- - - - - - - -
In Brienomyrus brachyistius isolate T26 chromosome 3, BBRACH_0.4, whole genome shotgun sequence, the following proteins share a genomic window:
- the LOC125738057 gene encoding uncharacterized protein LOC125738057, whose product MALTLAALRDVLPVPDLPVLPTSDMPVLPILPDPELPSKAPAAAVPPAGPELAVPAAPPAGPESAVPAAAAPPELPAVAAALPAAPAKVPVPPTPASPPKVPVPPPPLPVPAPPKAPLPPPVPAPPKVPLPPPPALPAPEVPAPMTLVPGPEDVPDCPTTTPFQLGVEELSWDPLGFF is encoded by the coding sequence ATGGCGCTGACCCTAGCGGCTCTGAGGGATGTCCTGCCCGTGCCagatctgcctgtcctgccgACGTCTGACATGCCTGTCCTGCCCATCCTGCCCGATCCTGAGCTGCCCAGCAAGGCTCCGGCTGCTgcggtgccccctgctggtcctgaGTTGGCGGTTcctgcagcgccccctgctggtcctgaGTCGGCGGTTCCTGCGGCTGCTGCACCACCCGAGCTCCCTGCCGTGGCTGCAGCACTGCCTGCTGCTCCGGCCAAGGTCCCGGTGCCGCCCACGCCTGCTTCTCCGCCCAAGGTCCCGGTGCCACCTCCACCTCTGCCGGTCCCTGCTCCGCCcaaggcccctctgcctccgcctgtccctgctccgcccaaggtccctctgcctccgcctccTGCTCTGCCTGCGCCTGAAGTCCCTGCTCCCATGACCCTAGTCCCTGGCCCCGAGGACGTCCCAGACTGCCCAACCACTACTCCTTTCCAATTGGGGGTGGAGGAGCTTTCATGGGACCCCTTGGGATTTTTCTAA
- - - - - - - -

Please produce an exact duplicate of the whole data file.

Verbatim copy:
In Brienomyrus brachyistius isolate T26 chromosome 3, BBRACH_0.4, whole genome shotgun sequence, the following proteins share a genomic window:
- the LOC125738057 gene encoding uncharacterized protein LOC125738057, whose product MALTLAALRDVLPVPDLPVLPTSDMPVLPILPDPELPSKAPAAAVPPAGPELAVPAAPPAGPESAVPAAAAPPELPAVAAALPAAPAKVPVPPTPASPPKVPVPPPPLPVPAPPKAPLPPPVPAPPKVPLPPPPALPAPEVPAPMTLVPGPEDVPDCPTTTPFQLGVEELSWDPLGFF is encoded by the coding sequence ATGGCGCTGACCCTAGCGGCTCTGAGGGATGTCCTGCCCGTGCCagatctgcctgtcctgccgACGTCTGACATGCCTGTCCTGCCCATCCTGCCCGATCCTGAGCTGCCCAGCAAGGCTCCGGCTGCTgcggtgccccctgctggtcctgaGTTGGCGGTTcctgcagcgccccctgctggtcctgaGTCGGCGGTTCCTGCGGCTGCTGCACCACCCGAGCTCCCTGCCGTGGCTGCAGCACTGCCTGCTGCTCCGGCCAAGGTCCCGGTGCCGCCCACGCCTGCTTCTCCGCCCAAGGTCCCGGTGCCACCTCCACCTCTGCCGGTCCCTGCTCCGCCcaaggcccctctgcctccgcctgtccctgctccgcccaaggtccctctgcctccgcctccTGCTCTGCCTGCGCCTGAAGTCCCTGCTCCCATGACCCTAGTCCCTGGCCCCGAGGACGTCCCAGACTGCCCAACCACTACTCCTTTCCAATTGGGGGTGGAGGAGCTTTCATGGGACCCCTTGGGATTTTTCTAA